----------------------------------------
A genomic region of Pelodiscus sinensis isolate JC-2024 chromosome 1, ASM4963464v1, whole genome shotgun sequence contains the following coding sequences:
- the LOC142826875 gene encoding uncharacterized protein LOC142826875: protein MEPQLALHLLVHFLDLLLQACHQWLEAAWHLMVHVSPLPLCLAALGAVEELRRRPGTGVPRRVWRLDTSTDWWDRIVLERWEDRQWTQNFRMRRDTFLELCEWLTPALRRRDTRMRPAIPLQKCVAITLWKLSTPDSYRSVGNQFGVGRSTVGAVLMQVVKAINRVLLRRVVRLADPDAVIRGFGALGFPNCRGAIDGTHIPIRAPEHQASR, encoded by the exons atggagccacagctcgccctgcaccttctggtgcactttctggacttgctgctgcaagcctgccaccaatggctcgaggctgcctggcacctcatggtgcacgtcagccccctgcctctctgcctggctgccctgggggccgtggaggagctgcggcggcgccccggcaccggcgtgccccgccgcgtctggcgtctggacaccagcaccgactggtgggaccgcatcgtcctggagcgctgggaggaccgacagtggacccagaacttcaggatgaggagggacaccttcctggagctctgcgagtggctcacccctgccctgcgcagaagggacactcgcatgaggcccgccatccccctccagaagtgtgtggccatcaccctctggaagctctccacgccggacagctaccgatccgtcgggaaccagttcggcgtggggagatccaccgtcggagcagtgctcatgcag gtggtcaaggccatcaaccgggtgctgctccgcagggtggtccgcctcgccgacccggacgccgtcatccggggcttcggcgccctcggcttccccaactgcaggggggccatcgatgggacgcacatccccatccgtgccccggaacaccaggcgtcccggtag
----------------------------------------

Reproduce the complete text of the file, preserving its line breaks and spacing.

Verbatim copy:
A genomic region of Pelodiscus sinensis isolate JC-2024 chromosome 1, ASM4963464v1, whole genome shotgun sequence contains the following coding sequences:
- the LOC142826875 gene encoding uncharacterized protein LOC142826875: protein MEPQLALHLLVHFLDLLLQACHQWLEAAWHLMVHVSPLPLCLAALGAVEELRRRPGTGVPRRVWRLDTSTDWWDRIVLERWEDRQWTQNFRMRRDTFLELCEWLTPALRRRDTRMRPAIPLQKCVAITLWKLSTPDSYRSVGNQFGVGRSTVGAVLMQVVKAINRVLLRRVVRLADPDAVIRGFGALGFPNCRGAIDGTHIPIRAPEHQASR, encoded by the exons atggagccacagctcgccctgcaccttctggtgcactttctggacttgctgctgcaagcctgccaccaatggctcgaggctgcctggcacctcatggtgcacgtcagccccctgcctctctgcctggctgccctgggggccgtggaggagctgcggcggcgccccggcaccggcgtgccccgccgcgtctggcgtctggacaccagcaccgactggtgggaccgcatcgtcctggagcgctgggaggaccgacagtggacccagaacttcaggatgaggagggacaccttcctggagctctgcgagtggctcacccctgccctgcgcagaagggacactcgcatgaggcccgccatccccctccagaagtgtgtggccatcaccctctggaagctctccacgccggacagctaccgatccgtcgggaaccagttcggcgtggggagatccaccgtcggagcagtgctcatgcag gtggtcaaggccatcaaccgggtgctgctccgcagggtggtccgcctcgccgacccggacgccgtcatccggggcttcggcgccctcggcttccccaactgcaggggggccatcgatgggacgcacatccccatccgtgccccggaacaccaggcgtcccggtag